Today I finally attended an event with Peruvian baroque music. A mass organized by the Italian cultural institute in their chapel Santa Maria dei Fiore in Petit Thouars, Santa Beatriz, Lima. I love classical music and during the years I´ve become more critical. In Lima there is in general not much on offer, but Lima as the capital of the Spanish colonies in South America had a vice regal court and composers of baroque music. So what is more appropriate and interesting than to hear this music being performed here? Preferably in an (old) church.
There are not that many opportunities and you have to search a lot. I missed two occasions in May and November, because I discovered them after the event. But this time I was on time! At 11.00 a.m. the Misa en Octavo Tono of Peruvian composer Tomás Torrejón y Velasco (1644-1728) was going to be performed in the chapel of the Italian Institute by the Coro Lima Triumpante and Escuela Cantorum de la Universidad Catolica Sedes Sapientiae.
Although most events in the cultural institutes in Lima don’t attract enormous crowds and they also have the tendency not to start on time, I was early; 10.30. There was one woman, elegant looking, walking on the same deserted street. A fellow listener no doubt. Walking around the block to see if a door was open. But no, everything closed. Returning to the chapel, there was another woman waiting in the doorway. Pilar. We discussed Lima, music and the effort one has to do to find out about events such as this. By 11 am there were 4 people, including the elegant woman of earlier. But no movement of the doors. By 11.15 we were with 13. The discussions on the pavement became more animated, although by now you could hardly hear each other because of the traffic in Petit Thouars; noise, claxons and exhaust fumes practically blow you away.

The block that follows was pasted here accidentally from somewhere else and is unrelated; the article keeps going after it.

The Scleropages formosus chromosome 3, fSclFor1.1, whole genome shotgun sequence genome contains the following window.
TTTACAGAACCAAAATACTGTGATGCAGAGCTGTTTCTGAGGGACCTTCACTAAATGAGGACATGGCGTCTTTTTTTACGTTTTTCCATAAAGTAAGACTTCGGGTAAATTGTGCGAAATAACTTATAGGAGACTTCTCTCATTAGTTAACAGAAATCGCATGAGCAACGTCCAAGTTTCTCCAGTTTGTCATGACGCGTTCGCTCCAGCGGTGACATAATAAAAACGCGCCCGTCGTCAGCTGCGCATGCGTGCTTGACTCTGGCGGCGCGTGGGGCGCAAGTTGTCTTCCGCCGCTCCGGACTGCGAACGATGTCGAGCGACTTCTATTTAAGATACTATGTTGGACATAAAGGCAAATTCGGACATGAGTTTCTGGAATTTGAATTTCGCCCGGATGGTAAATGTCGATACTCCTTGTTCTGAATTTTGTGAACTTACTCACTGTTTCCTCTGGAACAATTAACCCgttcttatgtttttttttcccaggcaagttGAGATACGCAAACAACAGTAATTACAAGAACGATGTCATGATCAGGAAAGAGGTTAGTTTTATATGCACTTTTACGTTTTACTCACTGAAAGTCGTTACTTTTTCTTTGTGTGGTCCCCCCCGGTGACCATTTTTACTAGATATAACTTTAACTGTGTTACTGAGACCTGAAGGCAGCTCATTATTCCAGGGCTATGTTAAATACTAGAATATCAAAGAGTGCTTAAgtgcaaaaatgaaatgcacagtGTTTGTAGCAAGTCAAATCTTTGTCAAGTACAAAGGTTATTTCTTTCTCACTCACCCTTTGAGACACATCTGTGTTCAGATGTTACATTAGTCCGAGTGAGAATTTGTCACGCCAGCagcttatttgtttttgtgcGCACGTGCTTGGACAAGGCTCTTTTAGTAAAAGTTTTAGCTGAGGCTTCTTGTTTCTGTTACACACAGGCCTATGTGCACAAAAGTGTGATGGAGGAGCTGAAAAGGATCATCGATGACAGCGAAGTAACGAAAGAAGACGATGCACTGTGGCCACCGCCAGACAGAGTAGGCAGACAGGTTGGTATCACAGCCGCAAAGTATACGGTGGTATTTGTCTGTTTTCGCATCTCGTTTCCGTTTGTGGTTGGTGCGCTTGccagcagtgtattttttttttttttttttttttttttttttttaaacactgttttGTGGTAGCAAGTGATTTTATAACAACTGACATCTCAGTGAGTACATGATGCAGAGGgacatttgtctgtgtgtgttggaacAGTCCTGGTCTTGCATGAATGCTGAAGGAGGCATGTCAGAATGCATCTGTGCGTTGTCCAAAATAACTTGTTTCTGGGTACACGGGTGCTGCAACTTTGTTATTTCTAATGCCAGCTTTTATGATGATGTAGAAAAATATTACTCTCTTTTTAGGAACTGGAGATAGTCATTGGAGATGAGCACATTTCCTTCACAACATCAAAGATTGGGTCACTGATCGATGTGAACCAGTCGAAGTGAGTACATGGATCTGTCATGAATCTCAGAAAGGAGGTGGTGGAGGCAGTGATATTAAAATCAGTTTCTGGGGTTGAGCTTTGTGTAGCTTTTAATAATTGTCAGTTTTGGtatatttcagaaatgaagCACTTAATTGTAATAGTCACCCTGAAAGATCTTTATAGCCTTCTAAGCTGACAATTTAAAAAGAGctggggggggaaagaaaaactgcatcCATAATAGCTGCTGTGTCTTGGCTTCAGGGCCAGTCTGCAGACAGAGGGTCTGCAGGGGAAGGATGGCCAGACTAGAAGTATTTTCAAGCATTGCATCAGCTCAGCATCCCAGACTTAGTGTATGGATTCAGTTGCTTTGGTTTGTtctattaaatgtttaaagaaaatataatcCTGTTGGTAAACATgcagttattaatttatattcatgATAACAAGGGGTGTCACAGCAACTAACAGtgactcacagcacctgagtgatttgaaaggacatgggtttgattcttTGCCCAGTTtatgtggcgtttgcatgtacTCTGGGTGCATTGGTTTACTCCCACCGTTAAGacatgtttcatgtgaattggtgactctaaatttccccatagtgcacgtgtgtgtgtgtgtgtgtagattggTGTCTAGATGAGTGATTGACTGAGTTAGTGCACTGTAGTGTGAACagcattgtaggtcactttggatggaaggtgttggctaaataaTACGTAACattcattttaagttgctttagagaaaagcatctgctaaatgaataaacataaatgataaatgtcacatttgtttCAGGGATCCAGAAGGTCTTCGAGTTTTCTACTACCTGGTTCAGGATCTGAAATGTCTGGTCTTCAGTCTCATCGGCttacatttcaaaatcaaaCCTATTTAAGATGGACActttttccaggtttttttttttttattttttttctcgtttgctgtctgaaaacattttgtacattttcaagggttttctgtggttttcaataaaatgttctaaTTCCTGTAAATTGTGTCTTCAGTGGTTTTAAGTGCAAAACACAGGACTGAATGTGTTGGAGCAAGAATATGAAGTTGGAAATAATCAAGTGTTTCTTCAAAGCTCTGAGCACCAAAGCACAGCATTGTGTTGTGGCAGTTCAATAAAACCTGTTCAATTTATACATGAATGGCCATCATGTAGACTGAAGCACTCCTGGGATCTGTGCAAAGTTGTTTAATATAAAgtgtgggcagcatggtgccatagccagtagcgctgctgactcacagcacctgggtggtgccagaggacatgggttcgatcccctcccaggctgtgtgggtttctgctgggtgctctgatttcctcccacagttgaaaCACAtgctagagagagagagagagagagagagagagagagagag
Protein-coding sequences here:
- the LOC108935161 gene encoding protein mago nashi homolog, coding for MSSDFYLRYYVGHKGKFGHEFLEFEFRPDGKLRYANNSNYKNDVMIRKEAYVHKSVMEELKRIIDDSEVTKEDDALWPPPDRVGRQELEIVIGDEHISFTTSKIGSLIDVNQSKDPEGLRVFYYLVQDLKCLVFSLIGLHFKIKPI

At 11.30 the doors opened. A few workers came out, to clean the doors and sweep the pavement. Then after 15 minutes we were allowed in. Not much going on yet. Around 12 there were some important looking people walking in and out. Embassy persons? Anyway, at 12.30 the important looking people sat down as well and the priest came in. Mass was about to start! There were around 40 people, the chapel could easily contain 4 times as many.
The choirs started with the Hanacpachap Cussicuinin, the oldest polyphonic music composed in the Americas, published in 1631 and in the quechua language. Then the Misa en Octavo Tono from Torrejón y Velasco, composed in 1706. The priest by the way held the mass in part Italian, part Spanish, without a sermon, just with some thoughts. To give major attention to the music. Conductor José Quezada Macchiavello made a integral reconstruction of the text, which consists of the Kyrie, Credo, Gloria, Sanctus and Agnus Dei. He added the Halleluya in Gregorian chant and included the Ave Verum of Mozart as well. This is how a mass should be! Wonderful music that lifts your soul up to the heavens. Worth the waiting of 1,5 hour.